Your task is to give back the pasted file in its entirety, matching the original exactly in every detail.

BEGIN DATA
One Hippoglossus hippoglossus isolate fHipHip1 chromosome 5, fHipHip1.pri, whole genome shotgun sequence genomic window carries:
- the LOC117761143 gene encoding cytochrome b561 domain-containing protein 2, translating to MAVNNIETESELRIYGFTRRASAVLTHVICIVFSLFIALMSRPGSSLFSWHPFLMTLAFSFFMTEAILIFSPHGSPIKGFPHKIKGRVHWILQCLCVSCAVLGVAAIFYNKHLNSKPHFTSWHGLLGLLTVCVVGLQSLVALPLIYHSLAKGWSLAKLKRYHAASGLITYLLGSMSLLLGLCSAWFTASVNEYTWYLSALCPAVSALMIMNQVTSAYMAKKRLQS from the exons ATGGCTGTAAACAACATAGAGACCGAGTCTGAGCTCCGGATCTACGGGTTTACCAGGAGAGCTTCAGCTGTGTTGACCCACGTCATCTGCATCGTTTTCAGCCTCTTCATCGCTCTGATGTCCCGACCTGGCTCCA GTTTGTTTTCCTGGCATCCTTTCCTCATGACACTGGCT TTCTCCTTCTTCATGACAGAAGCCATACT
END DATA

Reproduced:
One Hippoglossus hippoglossus isolate fHipHip1 chromosome 5, fHipHip1.pri, whole genome shotgun sequence genomic window carries:
- the LOC117761143 gene encoding cytochrome b561 domain-containing protein 2, translating to MAVNNIETESELRIYGFTRRASAVLTHVICIVFSLFIALMSRPGSSLFSWHPFLMTLAFSFFMTEAILIFSPHGSPIKGFPHKIKGRVHWILQCLCVSCAVLGVAAIFYNKHLNSKPHFTSWHGLLGLLTVCVVGLQSLVALPLIYHSLAKGWSLAKLKRYHAASGLITYLLGSMSLLLGLCSAWFTASVNEYTWYLSALCPAVSALMIMNQVTSAYMAKKRLQS from the exons ATGGCTGTAAACAACATAGAGACCGAGTCTGAGCTCCGGATCTACGGGTTTACCAGGAGAGCTTCAGCTGTGTTGACCCACGTCATCTGCATCGTTTTCAGCCTCTTCATCGCTCTGATGTCCCGACCTGGCTCCA GTTTGTTTTCCTGGCATCCTTTCCTCATGACACTGGCT TTCTCCTTCTTCATGACAGAAGCCATACT